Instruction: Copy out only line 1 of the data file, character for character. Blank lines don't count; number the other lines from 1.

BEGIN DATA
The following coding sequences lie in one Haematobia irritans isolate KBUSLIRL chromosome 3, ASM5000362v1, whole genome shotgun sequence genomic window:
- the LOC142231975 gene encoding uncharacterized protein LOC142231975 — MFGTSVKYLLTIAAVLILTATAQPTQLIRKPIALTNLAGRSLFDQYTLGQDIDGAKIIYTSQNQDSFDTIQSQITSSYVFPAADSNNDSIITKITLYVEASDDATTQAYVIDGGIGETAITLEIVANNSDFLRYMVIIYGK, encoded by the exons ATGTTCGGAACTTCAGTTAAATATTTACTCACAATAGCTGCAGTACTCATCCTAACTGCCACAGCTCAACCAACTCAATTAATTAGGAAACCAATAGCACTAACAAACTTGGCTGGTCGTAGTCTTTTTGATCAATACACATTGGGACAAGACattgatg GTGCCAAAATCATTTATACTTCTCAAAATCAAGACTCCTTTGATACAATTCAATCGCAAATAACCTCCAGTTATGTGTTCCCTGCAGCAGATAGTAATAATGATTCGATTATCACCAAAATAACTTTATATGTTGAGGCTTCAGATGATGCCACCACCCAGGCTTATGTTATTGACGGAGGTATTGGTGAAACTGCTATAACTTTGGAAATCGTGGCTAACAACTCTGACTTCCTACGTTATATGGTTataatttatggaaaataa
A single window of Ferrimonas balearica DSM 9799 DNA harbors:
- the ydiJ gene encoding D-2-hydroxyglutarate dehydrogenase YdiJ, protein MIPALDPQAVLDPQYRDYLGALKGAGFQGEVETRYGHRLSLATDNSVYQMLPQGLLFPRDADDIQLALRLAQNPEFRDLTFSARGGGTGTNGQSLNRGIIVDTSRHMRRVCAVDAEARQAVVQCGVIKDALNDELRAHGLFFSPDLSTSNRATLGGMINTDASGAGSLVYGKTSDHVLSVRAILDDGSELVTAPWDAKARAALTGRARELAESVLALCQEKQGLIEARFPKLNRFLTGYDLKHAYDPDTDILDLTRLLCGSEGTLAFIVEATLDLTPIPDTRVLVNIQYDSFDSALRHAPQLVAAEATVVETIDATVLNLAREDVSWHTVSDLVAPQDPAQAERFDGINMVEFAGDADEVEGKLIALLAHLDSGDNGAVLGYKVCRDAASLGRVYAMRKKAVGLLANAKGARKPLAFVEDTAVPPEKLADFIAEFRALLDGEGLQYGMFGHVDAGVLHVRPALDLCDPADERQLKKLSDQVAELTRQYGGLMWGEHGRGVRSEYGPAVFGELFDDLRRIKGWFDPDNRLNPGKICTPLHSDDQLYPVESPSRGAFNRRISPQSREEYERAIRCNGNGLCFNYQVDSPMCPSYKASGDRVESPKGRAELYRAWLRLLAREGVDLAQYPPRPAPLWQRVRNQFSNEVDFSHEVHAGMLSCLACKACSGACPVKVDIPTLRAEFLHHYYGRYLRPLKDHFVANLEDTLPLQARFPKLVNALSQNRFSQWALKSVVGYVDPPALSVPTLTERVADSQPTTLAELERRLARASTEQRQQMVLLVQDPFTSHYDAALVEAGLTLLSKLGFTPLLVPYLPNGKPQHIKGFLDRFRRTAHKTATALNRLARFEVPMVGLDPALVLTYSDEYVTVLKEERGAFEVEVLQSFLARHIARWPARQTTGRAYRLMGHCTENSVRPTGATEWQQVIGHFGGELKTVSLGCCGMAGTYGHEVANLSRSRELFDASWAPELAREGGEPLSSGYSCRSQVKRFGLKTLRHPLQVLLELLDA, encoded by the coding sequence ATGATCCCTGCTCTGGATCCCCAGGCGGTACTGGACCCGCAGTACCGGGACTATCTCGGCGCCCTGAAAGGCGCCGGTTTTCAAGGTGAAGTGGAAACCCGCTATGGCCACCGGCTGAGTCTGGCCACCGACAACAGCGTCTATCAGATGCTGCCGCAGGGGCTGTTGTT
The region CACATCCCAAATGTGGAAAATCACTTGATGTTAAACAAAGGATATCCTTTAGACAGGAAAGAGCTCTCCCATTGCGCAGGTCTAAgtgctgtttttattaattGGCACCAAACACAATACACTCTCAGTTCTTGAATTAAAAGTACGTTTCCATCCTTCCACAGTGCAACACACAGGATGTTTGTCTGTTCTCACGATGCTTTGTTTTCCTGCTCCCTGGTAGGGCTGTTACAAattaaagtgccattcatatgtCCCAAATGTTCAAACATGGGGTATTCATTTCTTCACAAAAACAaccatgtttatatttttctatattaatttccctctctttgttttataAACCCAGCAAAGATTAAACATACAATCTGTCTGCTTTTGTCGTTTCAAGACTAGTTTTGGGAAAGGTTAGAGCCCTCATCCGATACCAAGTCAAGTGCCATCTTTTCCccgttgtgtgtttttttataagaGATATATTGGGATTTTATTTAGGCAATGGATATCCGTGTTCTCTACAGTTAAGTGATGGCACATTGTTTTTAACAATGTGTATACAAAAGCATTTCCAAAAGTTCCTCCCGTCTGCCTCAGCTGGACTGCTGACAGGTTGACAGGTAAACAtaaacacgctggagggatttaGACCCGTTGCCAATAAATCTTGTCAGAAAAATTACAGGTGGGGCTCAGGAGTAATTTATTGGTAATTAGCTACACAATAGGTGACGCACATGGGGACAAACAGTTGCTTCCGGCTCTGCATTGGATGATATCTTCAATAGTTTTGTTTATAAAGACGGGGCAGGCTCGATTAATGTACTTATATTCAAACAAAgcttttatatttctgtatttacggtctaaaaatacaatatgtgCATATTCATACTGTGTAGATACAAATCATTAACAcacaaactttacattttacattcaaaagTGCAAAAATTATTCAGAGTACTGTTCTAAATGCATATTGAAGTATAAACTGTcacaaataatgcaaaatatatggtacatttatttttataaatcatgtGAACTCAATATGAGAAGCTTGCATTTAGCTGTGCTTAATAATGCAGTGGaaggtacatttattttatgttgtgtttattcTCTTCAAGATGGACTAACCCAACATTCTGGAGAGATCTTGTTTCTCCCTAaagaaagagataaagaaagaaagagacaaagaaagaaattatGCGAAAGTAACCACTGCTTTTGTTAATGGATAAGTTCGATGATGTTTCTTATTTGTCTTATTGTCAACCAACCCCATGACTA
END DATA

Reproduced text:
The following coding sequences lie in one Haematobia irritans isolate KBUSLIRL chromosome 3, ASM5000362v1, whole genome shotgun sequence genomic window: